"For equity investors, risk is high and the margin of safety is low because stock valuations are elevated compared with history," chief equity strategist David Kostin and team wrote in a note to clients Monday. "We forecast the S&P 500 index will generate a modest single-digit absolute return in 2019. Perhaps more important, the prospective risk-adjusted return to equities will be less than one-half the long-term average and cash will represent a competitive asset class to stocks for the first time in many years."

The bank's economic team said Sunday that economic growth will slow to a crawl in the second half of next year.

The S&P 500 closed Monday at 2,690.73, little changed for 2018 and down 8.5 percent from its record reached earlier in the year. The market slid again Tuesday as investors continued to dump their technology stock winners. An earnings miss from retailer Target also added to the negative sentiment.

Too much in stock market

Most investors (households, mutual funds, pension funds and foreign entities) are too overweight stocks and need to raise cash, Goldman said.

"These entities have equity allocations ranking in the 89th percentile vs. the past 30 years," the report said. "At the same time, these investors have cash allocations at the very bottom of their historical allocations, often ranking below the 1st percentile."

Buy utilities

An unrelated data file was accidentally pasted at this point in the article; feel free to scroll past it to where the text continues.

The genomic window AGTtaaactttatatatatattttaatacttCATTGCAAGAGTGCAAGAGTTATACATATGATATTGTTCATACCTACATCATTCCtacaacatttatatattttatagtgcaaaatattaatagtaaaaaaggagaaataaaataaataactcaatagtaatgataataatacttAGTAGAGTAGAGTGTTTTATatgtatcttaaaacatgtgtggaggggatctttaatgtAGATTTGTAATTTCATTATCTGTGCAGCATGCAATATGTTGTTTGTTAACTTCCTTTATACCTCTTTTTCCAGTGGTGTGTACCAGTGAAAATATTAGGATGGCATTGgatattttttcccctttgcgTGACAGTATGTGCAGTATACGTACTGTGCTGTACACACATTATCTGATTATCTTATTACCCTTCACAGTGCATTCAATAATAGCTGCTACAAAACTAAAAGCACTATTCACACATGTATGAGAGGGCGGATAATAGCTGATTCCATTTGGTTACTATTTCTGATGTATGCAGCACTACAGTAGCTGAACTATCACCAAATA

Goldman still likes technology stocks despite the rout that started in October. The bank also likes communication services, saying both sectors have high profit margins that could be sustainable in a tougher economic environment.

But Goldman is especially bullish utilities, raising the sector to overweight.

The bank likes the sector's "track record of notable outperformance during decelerating GDP growth environments and a low historical beta to S&P 500."

Quality stocks

Goldman also advised clients to buy stocks with stable businesses and recurring revenue. Members of the firm's "high quality" stock basket include Dollar Tree (DLTR), PepsiCo (PEP) and BlackRock (BLK).
Mr. Kostin is kind of late, I've been telling my readers to get defensive and stay defensive since July, recommending stable sectors like healthcare (XLV), utilities (XLU), consumer staples (XLP), REITs (IYR) and telecoms (IYZ) and of course, hedging your equity risk with US long bonds (TLT).